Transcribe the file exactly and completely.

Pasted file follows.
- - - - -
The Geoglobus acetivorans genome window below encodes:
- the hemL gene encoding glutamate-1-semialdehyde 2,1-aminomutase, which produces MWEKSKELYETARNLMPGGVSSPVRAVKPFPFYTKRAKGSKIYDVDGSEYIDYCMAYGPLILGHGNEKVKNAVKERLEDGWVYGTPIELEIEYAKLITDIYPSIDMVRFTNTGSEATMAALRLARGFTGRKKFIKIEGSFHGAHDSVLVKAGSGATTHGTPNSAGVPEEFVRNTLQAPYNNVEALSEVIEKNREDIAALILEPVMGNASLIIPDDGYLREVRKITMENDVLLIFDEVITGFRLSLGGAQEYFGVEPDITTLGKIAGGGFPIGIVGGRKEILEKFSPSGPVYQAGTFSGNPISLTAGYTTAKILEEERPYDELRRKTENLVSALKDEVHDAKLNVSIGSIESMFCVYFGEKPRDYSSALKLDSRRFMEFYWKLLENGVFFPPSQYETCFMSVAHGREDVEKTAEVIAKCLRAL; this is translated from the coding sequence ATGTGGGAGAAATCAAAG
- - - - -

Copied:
The Geoglobus acetivorans genome window below encodes:
- the hemL gene encoding glutamate-1-semialdehyde 2,1-aminomutase, which produces MWEKSKELYETARNLMPGGVSSPVRAVKPFPFYTKRAKGSKIYDVDGSEYIDYCMAYGPLILGHGNEKVKNAVKERLEDGWVYGTPIELEIEYAKLITDIYPSIDMVRFTNTGSEATMAALRLARGFTGRKKFIKIEGSFHGAHDSVLVKAGSGATTHGTPNSAGVPEEFVRNTLQAPYNNVEALSEVIEKNREDIAALILEPVMGNASLIIPDDGYLREVRKITMENDVLLIFDEVITGFRLSLGGAQEYFGVEPDITTLGKIAGGGFPIGIVGGRKEILEKFSPSGPVYQAGTFSGNPISLTAGYTTAKILEEERPYDELRRKTENLVSALKDEVHDAKLNVSIGSIESMFCVYFGEKPRDYSSALKLDSRRFMEFYWKLLENGVFFPPSQYETCFMSVAHGREDVEKTAEVIAKCLRAL; this is translated from the coding sequence ATGTGGGAGAAATCAAAG